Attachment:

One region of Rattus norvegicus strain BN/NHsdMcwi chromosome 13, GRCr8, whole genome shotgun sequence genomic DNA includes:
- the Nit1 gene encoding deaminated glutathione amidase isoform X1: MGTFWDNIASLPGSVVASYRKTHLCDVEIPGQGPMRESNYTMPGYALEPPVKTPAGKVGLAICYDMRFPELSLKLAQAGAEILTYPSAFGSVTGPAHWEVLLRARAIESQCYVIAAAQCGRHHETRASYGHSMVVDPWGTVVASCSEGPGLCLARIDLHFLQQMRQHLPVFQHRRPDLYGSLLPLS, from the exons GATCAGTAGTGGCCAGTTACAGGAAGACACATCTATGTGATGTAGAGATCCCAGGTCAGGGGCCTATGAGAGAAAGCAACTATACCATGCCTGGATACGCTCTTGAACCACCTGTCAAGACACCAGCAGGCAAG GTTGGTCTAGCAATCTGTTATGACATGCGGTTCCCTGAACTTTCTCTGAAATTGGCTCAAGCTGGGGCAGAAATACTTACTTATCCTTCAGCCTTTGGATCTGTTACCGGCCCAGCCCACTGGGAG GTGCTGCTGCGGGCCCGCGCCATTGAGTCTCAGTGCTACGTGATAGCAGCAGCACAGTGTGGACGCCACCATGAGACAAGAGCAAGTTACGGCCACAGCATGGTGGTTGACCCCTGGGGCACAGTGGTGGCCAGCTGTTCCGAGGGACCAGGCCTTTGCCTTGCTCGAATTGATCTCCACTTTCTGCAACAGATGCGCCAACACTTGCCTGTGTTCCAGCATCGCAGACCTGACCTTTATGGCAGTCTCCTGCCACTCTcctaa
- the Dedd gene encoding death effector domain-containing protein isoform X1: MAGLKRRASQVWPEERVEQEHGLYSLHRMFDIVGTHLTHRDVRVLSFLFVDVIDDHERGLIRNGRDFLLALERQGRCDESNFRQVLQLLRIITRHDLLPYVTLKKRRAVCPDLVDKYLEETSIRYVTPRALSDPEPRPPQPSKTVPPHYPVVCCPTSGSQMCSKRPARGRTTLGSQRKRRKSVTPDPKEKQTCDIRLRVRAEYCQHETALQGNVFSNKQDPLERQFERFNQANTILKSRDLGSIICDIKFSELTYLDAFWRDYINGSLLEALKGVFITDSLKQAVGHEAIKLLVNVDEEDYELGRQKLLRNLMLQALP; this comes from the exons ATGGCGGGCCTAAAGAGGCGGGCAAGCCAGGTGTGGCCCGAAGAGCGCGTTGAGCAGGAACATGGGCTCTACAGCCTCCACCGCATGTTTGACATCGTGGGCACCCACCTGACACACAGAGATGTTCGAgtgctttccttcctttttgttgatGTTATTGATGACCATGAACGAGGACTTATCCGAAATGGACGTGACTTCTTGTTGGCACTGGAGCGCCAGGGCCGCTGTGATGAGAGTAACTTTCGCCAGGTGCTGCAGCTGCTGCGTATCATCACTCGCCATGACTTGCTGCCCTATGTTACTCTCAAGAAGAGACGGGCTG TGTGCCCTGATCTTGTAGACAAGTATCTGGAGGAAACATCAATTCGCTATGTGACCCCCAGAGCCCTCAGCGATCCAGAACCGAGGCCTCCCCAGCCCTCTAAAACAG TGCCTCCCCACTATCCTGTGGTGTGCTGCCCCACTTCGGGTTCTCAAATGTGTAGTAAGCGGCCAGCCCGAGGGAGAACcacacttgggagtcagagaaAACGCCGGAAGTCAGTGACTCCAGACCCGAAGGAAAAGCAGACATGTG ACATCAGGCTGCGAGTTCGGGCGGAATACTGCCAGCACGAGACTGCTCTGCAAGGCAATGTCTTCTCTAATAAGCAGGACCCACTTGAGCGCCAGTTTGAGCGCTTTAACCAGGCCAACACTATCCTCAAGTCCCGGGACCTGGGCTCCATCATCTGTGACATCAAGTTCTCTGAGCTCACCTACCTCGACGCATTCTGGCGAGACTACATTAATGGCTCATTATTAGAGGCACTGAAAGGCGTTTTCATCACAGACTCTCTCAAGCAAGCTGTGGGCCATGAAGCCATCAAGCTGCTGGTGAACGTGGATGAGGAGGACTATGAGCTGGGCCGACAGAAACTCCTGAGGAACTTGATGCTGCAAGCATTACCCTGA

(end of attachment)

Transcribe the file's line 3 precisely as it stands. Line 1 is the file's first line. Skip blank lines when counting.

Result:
- the Dedd gene encoding death effector domain-containing protein isoform X1: MAGLKRRASQVWPEERVEQEHGLYSLHRMFDIVGTHLTHRDVRVLSFLFVDVIDDHERGLIRNGRDFLLALERQGRCDESNFRQVLQLLRIITRHDLLPYVTLKKRRAVCPDLVDKYLEETSIRYVTPRALSDPEPRPPQPSKTVPPHYPVVCCPTSGSQMCSKRPARGRTTLGSQRKRRKSVTPDPKEKQTCDIRLRVRAEYCQHETALQGNVFSNKQDPLERQFERFNQANTILKSRDLGSIICDIKFSELTYLDAFWRDYINGSLLEALKGVFITDSLKQAVGHEAIKLLVNVDEEDYELGRQKLLRNLMLQALP; this comes from the exons ATGGCGGGCCTAAAGAGGCGGGCAAGCCAGGTGTGGCCCGAAGAGCGCGTTGAGCAGGAACATGGGCTCTACAGCCTCCACCGCATGTTTGACATCGTGGGCACCCACCTGACACACAGAGATGTTCGAgtgctttccttcctttttgttgatGTTATTGATGACCATGAACGAGGACTTATCCGAAATGGACGTGACTTCTTGTTGGCACTGGAGCGCCAGGGCCGCTGTGATGAGAGTAACTTTCGCCAGGTGCTGCAGCTGCTGCGTATCATCACTCGCCATGACTTGCTGCCCTATGTTACTCTCAAGAAGAGACGGGCTG TGTGCCCTGATCTTGTAGACAAGTATCTGGAGGAAACATCAATTCGCTATGTGACCCCCAGAGCCCTCAGCGATCCAGAACCGAGGCCTCCCCAGCCCTCTAAAACAG TGCCTCCCCACTATCCTGTGGTGTGCTGCCCCACTTCGGGTTCTCAAATGTGTAGTAAGCGGCCAGCCCGAGGGAGAACcacacttgggagtcagagaaAACGCCGGAAGTCAGTGACTCCAGACCCGAAGGAAAAGCAGACATGTG ACATCAGGCTGCGAGTTCGGGCGGAATACTGCCAGCACGAGACTGCTCTGCAAGGCAATGTCTTCTCTAATAAGCAGGACCCACTTGAGCGCCAGTTTGAGCGCTTTAACCAGGCCAACACTATCCTCAAGTCCCGGGACCTGGGCTCCATCATCTGTGACATCAAGTTCTCTGAGCTCACCTACCTCGACGCATTCTGGCGAGACTACATTAATGGCTCATTATTAGAGGCACTGAAAGGCGTTTTCATCACAGACTCTCTCAAGCAAGCTGTGGGCCATGAAGCCATCAAGCTGCTGGTGAACGTGGATGAGGAGGACTATGAGCTGGGCCGACAGAAACTCCTGAGGAACTTGATGCTGCAAGCATTACCCTGA